SECRET SIX #5
Written by Gail Simone
Art by Dale Eaglesham, Tom Derenick, and Jason Wright
Published by DC Comics
Release Date: August 19, 2015
Some secrets can’t be kept, no matter how hard we try. That’s the case with Big Shot and his wife, as the Six gets the full story of how they came to be separated, and exactly what this band of misfits has in common. It’s the return of a long lost character to the DC Universe, in a way you’d never expect.
I could stop this review right here and show this:
Because after seeing that page, how can anything that follows not be absolutely incredible? It just can’t. Red. Hot. Weiners. They’re for everybody. That’s a fact.
OK, maybe not. But the reality is, Secret Six #5 is the culmination of a lot of factors that previously slowed this book down, and have now all converged in an amazing romp worthy of the book’s history and a place at the top of your read pile.
For one, Simone lives up to her word that there’s a secret at the center of this book that relates to the DCU as a whole. I don’t actually feel like we’ve gotten all of it yet, but we’re well on the path, finally getting the background on Big Shot’s OTHER identity and the dark mystery of what happened to his wife. And it’s lovely to see shades of Damon’s original look and personality come through in the dialogue and in his actions, although equally as heartbreaking in some ways. It begs the question: is anyone corruptible? Or is everyone always already corrupted?
The connection revealed among all six team members and Mockingbird is clever, albeit circumstantial, but harkens back to some of my favorite childhood mystery set-ups. If Secret Six is just a filthy, 21st century version of Clue, then I volunteer to be Mr. Body. With Catman. In the drawing room. On that couch.
Wait. Did I just say that out loud?
At any rate, between the dirty one-liners, story reveals, and somewhat astute observations on life (“Sooner or later… you’re going to shoot your load at whatever’s closest.”), Simone has built on every previous issue’s success and gotten a number of these characters to where we can connect with them as strongly as many of us did with Scandal and other original members.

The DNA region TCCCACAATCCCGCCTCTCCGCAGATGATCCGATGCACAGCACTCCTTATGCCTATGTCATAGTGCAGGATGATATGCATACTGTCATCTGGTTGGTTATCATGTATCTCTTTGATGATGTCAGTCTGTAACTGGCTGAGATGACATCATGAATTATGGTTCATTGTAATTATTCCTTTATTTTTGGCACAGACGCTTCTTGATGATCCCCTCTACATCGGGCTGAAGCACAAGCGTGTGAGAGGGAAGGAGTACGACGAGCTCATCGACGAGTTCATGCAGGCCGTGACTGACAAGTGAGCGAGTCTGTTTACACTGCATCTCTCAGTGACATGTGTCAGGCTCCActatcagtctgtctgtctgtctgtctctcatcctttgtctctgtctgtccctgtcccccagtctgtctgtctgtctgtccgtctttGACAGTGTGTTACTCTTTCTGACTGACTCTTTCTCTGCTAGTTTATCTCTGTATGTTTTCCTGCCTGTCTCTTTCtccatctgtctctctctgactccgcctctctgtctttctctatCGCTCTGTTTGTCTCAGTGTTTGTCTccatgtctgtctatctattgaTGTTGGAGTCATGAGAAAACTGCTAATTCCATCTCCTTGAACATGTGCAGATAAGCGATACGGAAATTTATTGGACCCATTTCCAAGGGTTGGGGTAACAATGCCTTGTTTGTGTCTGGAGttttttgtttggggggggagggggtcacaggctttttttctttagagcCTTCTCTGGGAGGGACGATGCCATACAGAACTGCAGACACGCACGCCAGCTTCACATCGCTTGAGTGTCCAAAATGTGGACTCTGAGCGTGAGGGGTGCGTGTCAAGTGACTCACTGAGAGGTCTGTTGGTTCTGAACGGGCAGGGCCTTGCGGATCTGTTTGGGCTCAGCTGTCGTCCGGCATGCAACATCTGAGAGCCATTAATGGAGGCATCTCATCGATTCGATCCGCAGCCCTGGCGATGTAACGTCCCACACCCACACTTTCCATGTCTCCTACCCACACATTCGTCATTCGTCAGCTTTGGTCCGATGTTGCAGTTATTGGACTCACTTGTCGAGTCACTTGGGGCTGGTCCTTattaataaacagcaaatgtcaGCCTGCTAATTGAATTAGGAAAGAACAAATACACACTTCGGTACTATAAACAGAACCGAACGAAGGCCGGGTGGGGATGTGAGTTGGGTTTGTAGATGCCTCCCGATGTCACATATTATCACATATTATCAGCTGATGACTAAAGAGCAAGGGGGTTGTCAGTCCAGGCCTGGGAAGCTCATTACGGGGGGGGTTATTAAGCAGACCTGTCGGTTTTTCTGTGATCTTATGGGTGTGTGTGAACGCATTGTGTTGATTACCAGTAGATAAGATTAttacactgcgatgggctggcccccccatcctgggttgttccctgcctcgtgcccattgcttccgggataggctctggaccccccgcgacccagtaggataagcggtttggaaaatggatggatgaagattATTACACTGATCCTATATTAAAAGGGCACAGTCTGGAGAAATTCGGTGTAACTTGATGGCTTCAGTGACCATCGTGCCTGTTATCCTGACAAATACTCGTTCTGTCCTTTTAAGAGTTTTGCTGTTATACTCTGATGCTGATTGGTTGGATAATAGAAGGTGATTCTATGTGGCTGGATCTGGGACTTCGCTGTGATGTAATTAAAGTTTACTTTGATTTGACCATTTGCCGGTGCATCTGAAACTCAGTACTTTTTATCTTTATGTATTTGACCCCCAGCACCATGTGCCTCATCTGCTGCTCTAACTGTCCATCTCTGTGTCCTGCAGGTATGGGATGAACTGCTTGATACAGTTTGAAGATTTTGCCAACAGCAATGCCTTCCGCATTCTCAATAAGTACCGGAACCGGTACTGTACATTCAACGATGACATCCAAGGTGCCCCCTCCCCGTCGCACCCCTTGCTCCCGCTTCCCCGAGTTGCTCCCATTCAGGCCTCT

Eaglesham’s full issue of pencils contributes an enormous amount to the success of this issue as well, giving it every scene that perfect sense of everyday normalcy that becomes shattered by the obscene scrawled across the page. In some instances, it’s as seemingly minor as a little bit of spittle trailing from a top tooth to the tongue. In others, it’s the way Ragdoll’s left arm is clearly disjointed in multiple places as it wraps around his torso. The Ventriloquist’s overbite. Or the way Catman’s body folds over onto itself. It all feels like it shouldn’t be as disturbing as it is. But it absolutely is.
Sure, Catman still smolders and Big Shot’s physicality is one of the highlights of not just the individual panels, but how his figure moves from page to page. Eaglesham starts the issue with Big Shot’s body seemingly more out of control than it is at the end, and it’s details like this one that add to the overall frenetics of the book.
Tick tock. The first arc on the revitalized Secret Six is winding down, but the pace and danger is climbing quickly in the other direction. Simone and Eaglesham are giving longtime fans, not just of the Six, but of the DCU as a whole, something to squeal about with #5. If you pass this one up — trust me, you’re going to regret it.
The Verdict: 10/10